Q&A: Unpaid Assessments

Q I am the property manager for a medium-sized condo association. There is an  owner who is several months behind on their assessment. We have followed the  standard protocol of the association of sending out notices and it has reached  the point where we have to put them in collection. The owner lost her job a  couple months ago, so we have tried to remain sensitive to the situation, but  the delinquent payments keep accumulating. What should we do next? Do we place  a lien on the property? Is there anything in Massachusetts law that dictates  the time frame for such situations?  

 —Behind in Belmont  

A “Unpaid condo fees and special assessments can be a real thorn in any condominium’s side, especially smaller condos,” says attorney Richard Vetstein of The Vetstein Law Group in Framingham, MA. “Not only do unpaid condo fees threaten the financial health of a condominium,  but a high delinquency rate can run afoul of newer Fannie Mae/Freddie Mac and  FHA condominium lending guidelines, thereby hindering the sale of all units.  

 “Fortunately, the Massachusetts Condominium Act provides condominium trustees and  managers with a fair amount of ammunition to recover those unpaid condo fees  and special assessments. The law provides that condominium common expense  assessments (monthly condo fees) are a lien against condominium units from the  date each assessment becomes due, and that unit owners are personally liable  for their share of condominium common expenses, including late charges, fines,  penalties, interest, and all costs of collection. Ultimately, the condominium  trust can foreclose its lien and sell the unit at foreclosure auction.  

 “The real teeth of the Condominium Act is the “super-lien” provision. A properly filed condo lien has “super-priority” over the first mortgage on a unit for up to six months’ worth of unpaid condo fees, plus all attorneys’ fees and collection costs. Required 60- and 30-day statutory notices must be  sent to the mortgage lender and unit owner prior to filing the lien. The lien  is effective once the lawsuit is recorded with the registry of deeds after the  60- and 30-day notices are sent. Typically, the mortgage lender will not want to allow a condo lien to negatively  affect the priority of its mortgage, so it will pay the unpaid condo fees and  other charges, then charge them back to the borrower/unit owner. Even in the  case of foreclosure of a unit, the super-lien will continue to roll-over (up to  six months’ worth).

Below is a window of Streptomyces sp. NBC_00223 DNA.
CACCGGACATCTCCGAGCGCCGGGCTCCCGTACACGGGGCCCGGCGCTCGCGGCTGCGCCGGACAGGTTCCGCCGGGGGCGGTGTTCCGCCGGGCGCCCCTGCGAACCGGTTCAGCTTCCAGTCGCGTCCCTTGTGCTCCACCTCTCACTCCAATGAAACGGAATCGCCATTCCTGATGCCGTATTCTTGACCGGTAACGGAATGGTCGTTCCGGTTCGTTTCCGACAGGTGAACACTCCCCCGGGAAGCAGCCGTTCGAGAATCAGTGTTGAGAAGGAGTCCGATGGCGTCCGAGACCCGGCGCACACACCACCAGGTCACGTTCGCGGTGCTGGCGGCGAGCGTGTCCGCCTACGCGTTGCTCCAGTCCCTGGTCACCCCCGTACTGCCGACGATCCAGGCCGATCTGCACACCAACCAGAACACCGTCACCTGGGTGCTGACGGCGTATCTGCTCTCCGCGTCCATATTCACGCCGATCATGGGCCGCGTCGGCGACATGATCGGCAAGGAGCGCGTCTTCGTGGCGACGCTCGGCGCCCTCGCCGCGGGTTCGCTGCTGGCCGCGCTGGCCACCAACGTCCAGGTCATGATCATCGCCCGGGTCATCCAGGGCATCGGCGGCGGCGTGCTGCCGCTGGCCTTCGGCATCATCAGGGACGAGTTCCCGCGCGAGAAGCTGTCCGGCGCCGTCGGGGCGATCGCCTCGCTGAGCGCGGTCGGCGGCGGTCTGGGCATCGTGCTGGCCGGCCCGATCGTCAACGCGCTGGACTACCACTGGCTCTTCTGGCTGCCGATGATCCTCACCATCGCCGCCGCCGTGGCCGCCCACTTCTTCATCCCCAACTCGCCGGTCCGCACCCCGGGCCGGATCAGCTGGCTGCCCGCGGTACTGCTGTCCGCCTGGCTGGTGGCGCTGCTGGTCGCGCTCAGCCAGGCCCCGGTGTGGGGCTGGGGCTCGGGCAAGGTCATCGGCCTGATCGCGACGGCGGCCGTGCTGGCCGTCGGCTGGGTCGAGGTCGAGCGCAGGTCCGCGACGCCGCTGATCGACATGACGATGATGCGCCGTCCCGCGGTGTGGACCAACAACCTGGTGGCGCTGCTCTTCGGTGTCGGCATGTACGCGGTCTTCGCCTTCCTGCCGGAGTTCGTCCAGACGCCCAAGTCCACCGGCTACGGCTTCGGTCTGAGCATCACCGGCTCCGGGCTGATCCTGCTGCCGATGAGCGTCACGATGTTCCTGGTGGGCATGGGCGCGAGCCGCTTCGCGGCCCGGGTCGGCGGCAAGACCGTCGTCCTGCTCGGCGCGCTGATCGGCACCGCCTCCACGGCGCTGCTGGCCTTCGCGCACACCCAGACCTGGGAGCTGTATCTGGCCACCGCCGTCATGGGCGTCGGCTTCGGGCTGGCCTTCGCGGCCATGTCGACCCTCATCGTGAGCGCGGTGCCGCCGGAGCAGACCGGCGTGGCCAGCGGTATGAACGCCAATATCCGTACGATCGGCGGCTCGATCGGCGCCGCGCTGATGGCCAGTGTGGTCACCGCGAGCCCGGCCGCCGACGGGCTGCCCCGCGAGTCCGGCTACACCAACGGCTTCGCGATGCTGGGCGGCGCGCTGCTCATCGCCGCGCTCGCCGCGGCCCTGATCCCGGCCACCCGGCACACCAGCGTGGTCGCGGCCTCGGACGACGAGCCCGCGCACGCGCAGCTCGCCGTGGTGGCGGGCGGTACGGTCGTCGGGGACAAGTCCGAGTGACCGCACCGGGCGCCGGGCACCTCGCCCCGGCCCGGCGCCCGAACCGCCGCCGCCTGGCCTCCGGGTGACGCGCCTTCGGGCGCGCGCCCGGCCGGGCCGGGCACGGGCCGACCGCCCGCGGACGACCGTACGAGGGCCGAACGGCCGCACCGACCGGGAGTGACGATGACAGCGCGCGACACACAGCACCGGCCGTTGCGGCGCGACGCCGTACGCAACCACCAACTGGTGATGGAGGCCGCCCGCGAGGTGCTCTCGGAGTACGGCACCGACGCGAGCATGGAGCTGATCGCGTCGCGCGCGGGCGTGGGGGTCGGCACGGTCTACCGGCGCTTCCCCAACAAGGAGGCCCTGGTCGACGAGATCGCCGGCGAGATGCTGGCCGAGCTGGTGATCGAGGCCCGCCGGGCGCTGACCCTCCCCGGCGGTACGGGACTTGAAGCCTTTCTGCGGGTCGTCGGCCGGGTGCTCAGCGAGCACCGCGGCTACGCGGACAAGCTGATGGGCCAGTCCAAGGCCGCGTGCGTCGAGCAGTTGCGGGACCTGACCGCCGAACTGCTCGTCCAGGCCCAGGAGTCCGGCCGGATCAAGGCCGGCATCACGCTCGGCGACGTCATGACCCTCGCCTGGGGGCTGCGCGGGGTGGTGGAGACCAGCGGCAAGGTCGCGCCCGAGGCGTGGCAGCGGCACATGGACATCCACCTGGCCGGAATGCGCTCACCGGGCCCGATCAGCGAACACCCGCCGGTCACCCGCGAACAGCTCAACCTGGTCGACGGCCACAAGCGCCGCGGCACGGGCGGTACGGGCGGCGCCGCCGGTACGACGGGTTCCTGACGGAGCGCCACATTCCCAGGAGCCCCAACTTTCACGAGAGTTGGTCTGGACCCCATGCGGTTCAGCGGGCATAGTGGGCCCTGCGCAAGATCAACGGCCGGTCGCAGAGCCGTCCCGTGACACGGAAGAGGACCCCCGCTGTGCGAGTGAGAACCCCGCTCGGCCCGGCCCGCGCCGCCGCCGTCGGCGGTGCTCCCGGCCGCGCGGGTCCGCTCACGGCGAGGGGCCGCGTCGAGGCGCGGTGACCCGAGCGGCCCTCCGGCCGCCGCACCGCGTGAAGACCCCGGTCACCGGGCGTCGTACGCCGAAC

“Another favorable aspect of the lien law is that a unit owner is not allowed to  withhold payment even if he or she disputes the charges. There is no right to  set-off. If the unit owner is unhappy or disputes the validity of the  assessment, that’s too bad. He or she must pay the fees under protest, and file a suit  challenging the legality of the assessment. And yet another helpful remedy in  the case of absentee unit owners is that the condo trust has a right to collect  rents from tenants of non-paying unit owners. The condominium association must  notify the tenants in writing that they are required to forward all future rent  payments to the condo trust until the unpaid balance is satisfied. This  typically gets the prompt attention of the unit owner.”  

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